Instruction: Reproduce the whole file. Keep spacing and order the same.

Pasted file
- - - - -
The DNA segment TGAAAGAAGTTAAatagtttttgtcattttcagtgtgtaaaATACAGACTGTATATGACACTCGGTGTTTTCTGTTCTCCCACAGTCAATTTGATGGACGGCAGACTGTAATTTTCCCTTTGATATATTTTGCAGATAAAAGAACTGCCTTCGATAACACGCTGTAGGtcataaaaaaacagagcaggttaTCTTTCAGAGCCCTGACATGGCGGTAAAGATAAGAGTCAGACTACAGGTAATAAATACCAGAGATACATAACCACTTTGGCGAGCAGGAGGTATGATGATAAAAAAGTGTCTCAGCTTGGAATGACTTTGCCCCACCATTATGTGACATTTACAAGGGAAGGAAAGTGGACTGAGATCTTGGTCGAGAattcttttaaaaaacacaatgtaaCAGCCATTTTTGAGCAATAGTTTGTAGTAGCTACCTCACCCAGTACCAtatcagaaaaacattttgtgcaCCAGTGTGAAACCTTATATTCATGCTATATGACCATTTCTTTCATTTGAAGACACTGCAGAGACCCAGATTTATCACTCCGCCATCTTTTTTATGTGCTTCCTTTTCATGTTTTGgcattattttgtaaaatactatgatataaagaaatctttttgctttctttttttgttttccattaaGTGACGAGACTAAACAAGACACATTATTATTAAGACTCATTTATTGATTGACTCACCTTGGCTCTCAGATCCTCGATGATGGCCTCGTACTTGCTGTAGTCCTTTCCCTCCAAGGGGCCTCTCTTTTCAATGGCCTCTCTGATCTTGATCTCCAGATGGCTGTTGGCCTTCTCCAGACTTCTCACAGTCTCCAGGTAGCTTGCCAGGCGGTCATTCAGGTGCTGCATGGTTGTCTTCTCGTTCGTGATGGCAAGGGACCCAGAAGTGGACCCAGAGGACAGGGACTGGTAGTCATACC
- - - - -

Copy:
The DNA segment TGAAAGAAGTTAAatagtttttgtcattttcagtgtgtaaaATACAGACTGTATATGACACTCGGTGTTTTCTGTTCTCCCACAGTCAATTTGATGGACGGCAGACTGTAATTTTCCCTTTGATATATTTTGCAGATAAAAGAACTGCCTTCGATAACACGCTGTAGGtcataaaaaaacagagcaggttaTCTTTCAGAGCCCTGACATGGCGGTAAAGATAAGAGTCAGACTACAGGTAATAAATACCAGAGATACATAACCACTTTGGCGAGCAGGAGGTATGATGATAAAAAAGTGTCTCAGCTTGGAATGACTTTGCCCCACCATTATGTGACATTTACAAGGGAAGGAAAGTGGACTGAGATCTTGGTCGAGAattcttttaaaaaacacaatgtaaCAGCCATTTTTGAGCAATAGTTTGTAGTAGCTACCTCACCCAGTACCAtatcagaaaaacattttgtgcaCCAGTGTGAAACCTTATATTCATGCTATATGACCATTTCTTTCATTTGAAGACACTGCAGAGACCCAGATTTATCACTCCGCCATCTTTTTTATGTGCTTCCTTTTCATGTTTTGgcattattttgtaaaatactatgatataaagaaatctttttgctttctttttttgttttccattaaGTGACGAGACTAAACAAGACACATTATTATTAAGACTCATTTATTGATTGACTCACCTTGGCTCTCAGATCCTCGATGATGGCCTCGTACTTGCTGTAGTCCTTTCCCTCCAAGGGGCCTCTCTTTTCAATGGCCTCTCTGATCTTGATCTCCAGATGGCTGTTGGCCTTCTCCAGACTTCTCACAGTCTCCAGGTAGCTTGCCAGGCGGTCATTCAGGTGCTGCATGGTTGTCTTCTCGTTCGTGATGGCAAGGGACCCAGAAGTGGACCCAGAGGACAGGGACTGGTAGTCATACC